Time is arbitrary. We each have 24 hours in a day, and they are relentlessly marching by. We love to cram as much possible into every waking hour, yet we often run out of steam by mid-afternoon. Why is that?
In other words, if you do not have the energy, you do not do the things.
That’s why we’re all so busy, but often end our days with hours of binge-watching television or scrolling social media. It’s because we ran out of energy, not time.
I’ve talked to so many people who hate this dynamic. They wish they had energy for all of the creative, connective, worthwhile things they’d love to do. But the best of their energy is going to a job they hate. Or maybe it’s just going to the living of life–the chores and errands that stack up so fast. Their plates are piled full of responsibilities and they don’t see a way out.
Does this sound familiar?
The good news is that, while you can never create more time, it is possible to create more energy.
And you don’t need to wake up at 5AM to exercise or eat like an Olympian to do it.
Give yourself permission to manage to your energy, rather than your time.
Be honest: Do you try to fill every waking hour? Do you ever get frustrated with yourself when you can’t find the energy to keep going? I know I’ve been there.
Rather than picturing a calendar, picture your energy like water in a jar. All day long, you are pouring out. What happens when it runs out?
Think of the thing you would love most to have energy for.
Can you picture it? What kind of boundaries would you need to draw to preserve that energy? And, how can you make the most of the energy you do have?
For example, are you stuck in all-or-nothing thinking? What could you do in 20 minutes? Or how can you make it easier to get started? Are there things you can do when you’re feeling strong that will make it easier when your energy is waning?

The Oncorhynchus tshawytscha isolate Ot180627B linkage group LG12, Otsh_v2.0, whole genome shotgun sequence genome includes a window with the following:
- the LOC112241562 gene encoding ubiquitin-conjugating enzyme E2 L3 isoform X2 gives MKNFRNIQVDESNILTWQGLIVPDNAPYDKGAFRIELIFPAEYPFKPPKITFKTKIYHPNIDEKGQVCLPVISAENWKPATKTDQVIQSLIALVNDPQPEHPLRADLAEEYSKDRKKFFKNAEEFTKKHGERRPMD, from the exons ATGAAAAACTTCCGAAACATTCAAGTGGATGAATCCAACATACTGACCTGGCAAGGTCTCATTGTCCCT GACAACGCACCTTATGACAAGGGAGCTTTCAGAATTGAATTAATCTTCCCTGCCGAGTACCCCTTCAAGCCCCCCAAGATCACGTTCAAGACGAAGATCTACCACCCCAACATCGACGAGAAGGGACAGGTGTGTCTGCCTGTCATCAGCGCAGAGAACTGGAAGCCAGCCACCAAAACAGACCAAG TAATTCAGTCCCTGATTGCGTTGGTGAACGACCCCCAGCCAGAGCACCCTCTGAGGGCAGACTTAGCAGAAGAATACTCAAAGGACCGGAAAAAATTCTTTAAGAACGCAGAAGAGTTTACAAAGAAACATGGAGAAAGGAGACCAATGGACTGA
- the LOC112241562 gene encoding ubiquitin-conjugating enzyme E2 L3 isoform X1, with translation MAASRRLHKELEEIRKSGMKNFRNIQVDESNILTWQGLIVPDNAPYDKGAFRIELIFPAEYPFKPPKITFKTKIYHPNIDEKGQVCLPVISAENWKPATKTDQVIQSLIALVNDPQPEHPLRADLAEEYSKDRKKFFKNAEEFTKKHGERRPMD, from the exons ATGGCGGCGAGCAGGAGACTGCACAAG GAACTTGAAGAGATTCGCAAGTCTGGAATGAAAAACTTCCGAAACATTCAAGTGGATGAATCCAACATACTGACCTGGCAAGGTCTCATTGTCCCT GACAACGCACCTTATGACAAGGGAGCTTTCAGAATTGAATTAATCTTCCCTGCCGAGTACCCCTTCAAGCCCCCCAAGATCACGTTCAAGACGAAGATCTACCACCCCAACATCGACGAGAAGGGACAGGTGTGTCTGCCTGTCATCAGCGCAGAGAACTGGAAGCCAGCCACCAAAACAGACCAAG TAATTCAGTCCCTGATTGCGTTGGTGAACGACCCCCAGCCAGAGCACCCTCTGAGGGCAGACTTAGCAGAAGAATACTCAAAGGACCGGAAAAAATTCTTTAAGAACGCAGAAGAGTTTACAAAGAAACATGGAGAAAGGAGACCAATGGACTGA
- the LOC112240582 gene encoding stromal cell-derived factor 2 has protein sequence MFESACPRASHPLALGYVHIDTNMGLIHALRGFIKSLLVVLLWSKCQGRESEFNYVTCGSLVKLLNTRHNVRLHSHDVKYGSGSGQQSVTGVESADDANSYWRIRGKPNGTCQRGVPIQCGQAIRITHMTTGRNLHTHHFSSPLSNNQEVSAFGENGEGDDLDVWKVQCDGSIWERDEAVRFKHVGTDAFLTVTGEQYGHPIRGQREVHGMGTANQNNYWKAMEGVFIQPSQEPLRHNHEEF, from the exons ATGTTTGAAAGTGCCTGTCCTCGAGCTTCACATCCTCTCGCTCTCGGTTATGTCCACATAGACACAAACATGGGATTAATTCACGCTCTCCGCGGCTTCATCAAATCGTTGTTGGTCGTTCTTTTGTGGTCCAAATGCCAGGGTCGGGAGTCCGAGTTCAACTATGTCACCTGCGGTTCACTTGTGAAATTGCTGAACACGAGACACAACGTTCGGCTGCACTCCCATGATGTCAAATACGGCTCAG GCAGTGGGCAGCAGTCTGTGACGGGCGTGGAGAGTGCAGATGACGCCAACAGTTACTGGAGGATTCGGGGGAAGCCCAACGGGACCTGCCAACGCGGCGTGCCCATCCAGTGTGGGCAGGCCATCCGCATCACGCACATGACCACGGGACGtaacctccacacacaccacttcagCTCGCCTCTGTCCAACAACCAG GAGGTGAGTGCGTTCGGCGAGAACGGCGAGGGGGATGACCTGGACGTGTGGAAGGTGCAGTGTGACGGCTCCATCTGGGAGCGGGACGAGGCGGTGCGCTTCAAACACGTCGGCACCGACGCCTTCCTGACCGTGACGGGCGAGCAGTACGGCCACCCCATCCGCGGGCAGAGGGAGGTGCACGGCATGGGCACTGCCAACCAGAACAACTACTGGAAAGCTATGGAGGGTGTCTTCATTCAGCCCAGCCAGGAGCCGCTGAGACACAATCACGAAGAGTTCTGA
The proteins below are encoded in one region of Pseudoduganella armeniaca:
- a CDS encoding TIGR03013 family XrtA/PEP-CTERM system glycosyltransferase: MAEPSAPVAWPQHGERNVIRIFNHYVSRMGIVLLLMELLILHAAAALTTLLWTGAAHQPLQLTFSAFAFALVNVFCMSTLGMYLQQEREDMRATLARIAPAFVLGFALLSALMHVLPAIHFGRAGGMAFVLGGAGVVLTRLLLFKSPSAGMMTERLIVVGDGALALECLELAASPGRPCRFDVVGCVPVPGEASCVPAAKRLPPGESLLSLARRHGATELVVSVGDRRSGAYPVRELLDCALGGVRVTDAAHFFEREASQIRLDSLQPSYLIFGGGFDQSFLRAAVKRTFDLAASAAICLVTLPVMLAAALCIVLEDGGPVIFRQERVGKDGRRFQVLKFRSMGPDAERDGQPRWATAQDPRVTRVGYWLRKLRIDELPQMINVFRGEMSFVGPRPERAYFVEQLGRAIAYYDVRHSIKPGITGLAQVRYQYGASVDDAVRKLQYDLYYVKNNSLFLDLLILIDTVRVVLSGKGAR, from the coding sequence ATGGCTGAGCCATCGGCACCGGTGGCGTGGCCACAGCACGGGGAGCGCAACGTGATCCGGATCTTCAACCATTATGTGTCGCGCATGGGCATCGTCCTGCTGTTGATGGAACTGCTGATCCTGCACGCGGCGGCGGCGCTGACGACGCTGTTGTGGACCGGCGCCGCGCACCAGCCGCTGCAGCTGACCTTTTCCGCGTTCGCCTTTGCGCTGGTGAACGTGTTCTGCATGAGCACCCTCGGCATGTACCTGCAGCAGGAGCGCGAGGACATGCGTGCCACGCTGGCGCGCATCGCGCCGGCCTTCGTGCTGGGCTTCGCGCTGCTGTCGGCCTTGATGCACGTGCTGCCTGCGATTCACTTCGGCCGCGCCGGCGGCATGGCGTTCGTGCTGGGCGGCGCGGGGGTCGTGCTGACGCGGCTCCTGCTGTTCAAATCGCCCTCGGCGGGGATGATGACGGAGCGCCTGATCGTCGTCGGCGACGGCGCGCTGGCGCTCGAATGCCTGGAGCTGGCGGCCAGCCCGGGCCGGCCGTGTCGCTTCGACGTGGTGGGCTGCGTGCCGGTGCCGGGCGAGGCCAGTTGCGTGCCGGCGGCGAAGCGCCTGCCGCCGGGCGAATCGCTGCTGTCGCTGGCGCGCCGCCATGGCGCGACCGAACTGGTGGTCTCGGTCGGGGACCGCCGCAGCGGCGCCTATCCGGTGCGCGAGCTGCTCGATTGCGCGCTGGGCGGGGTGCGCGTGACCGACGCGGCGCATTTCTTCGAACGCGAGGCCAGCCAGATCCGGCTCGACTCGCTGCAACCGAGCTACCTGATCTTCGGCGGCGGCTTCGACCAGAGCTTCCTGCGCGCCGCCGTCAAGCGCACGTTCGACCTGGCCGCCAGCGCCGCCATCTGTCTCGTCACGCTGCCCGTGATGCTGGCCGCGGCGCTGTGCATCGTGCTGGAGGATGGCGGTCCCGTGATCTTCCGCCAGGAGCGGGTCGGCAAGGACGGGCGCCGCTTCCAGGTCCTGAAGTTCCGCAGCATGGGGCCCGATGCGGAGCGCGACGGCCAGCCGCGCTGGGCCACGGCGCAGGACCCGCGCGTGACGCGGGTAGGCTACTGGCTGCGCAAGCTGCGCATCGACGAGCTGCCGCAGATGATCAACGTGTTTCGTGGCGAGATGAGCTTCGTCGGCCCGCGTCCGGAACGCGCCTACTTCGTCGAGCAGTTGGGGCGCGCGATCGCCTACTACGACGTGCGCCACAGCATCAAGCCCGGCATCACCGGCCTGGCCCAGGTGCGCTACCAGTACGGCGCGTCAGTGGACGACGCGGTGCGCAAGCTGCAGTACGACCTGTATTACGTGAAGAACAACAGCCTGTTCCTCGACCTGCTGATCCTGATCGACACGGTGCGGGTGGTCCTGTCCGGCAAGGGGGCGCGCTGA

Sometimes this gets tricky when it comes to the work we are paid for. There are certain things we need to do regardless of how they impact our energy. Even here, though, this framework of energy vs. time can help us navigate difficult situations.
Notice what drains your energy.
How much of your energy is being drained by ambivalence and second-guessing?
Before I left my job in finance, I spent more than a year in the ambivalent land of should-I-stay-or-should-I-go. And honestly, it was more exhausting than the job itself.
I remember giving myself a pep talk one day, telling myself I needed to just commit for the day. For 10 hours, I needed to set aside the long-term questions and just be there, and then as soon as I got home, I could let the questions back in.
I couldn’t believe how much it helped. Although it wasn’t a long-term solution to the big-picture problems, I knew I wasn’t going to rage-quit, which meant technically I was committed for that day. Accepting that commitment freed up energy, which made the day easier. It also helped me preserve the energy I needed to think clearly about how we might be able to solve the big-picture problems.